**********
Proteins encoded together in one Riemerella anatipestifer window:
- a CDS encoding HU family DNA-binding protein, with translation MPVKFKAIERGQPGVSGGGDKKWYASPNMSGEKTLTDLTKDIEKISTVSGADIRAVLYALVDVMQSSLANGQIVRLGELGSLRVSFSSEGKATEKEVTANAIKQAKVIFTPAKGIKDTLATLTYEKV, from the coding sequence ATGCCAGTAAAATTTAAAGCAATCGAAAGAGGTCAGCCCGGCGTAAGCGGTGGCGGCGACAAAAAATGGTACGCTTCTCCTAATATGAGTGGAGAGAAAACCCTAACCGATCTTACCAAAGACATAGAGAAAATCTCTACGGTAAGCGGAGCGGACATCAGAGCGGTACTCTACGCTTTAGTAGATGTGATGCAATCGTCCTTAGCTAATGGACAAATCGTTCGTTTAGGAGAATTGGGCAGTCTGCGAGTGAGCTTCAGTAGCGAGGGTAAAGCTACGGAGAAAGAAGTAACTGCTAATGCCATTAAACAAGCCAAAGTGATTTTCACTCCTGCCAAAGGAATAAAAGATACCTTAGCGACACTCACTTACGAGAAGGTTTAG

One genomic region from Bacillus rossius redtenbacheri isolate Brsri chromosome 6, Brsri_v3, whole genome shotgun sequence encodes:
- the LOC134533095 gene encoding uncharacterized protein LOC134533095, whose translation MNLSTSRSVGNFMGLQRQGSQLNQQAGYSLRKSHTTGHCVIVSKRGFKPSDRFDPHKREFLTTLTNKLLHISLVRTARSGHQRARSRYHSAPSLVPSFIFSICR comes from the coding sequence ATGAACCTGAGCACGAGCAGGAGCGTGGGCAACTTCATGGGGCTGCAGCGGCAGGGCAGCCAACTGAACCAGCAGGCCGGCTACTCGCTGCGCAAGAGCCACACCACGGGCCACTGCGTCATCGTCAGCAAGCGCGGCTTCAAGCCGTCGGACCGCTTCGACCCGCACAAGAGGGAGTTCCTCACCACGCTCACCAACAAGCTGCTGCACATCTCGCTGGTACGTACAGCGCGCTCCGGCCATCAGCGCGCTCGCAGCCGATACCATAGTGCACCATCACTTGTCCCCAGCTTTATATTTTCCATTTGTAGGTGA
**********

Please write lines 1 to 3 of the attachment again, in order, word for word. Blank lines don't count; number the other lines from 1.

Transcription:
Proteins encoded together in one Riemerella anatipestifer window:
- a CDS encoding HU family DNA-binding protein, with translation MPVKFKAIERGQPGVSGGGDKKWYASPNMSGEKTLTDLTKDIEKISTVSGADIRAVLYALVDVMQSSLANGQIVRLGELGSLRVSFSSEGKATEKEVTANAIKQAKVIFTPAKGIKDTLATLTYEKV, from the coding sequence ATGCCAGTAAAATTTAAAGCAATCGAAAGAGGTCAGCCCGGCGTAAGCGGTGGCGGCGACAAAAAATGGTACGCTTCTCCTAATATGAGTGGAGAGAAAACCCTAACCGATCTTACCAAAGACATAGAGAAAATCTCTACGGTAAGCGGAGCGGACATCAGAGCGGTACTCTACGCTTTAGTAGATGTGATGCAATCGTCCTTAGCTAATGGACAAATCGTTCGTTTAGGAGAATTGGGCAGTCTGCGAGTGAGCTTCAGTAGCGAGGGTAAAGCTACGGAGAAAGAAGTAACTGCTAATGCCATTAAACAAGCCAAAGTGATTTTCACTCCTGCCAAAGGAATAAAAGATACCTTAGCGACACTCACTTACGAGAAGGTTTAG

One genomic region from Bacillus rossius redtenbacheri isolate Brsri chromosome 6, Brsri_v3, whole genome shotgun sequence encodes: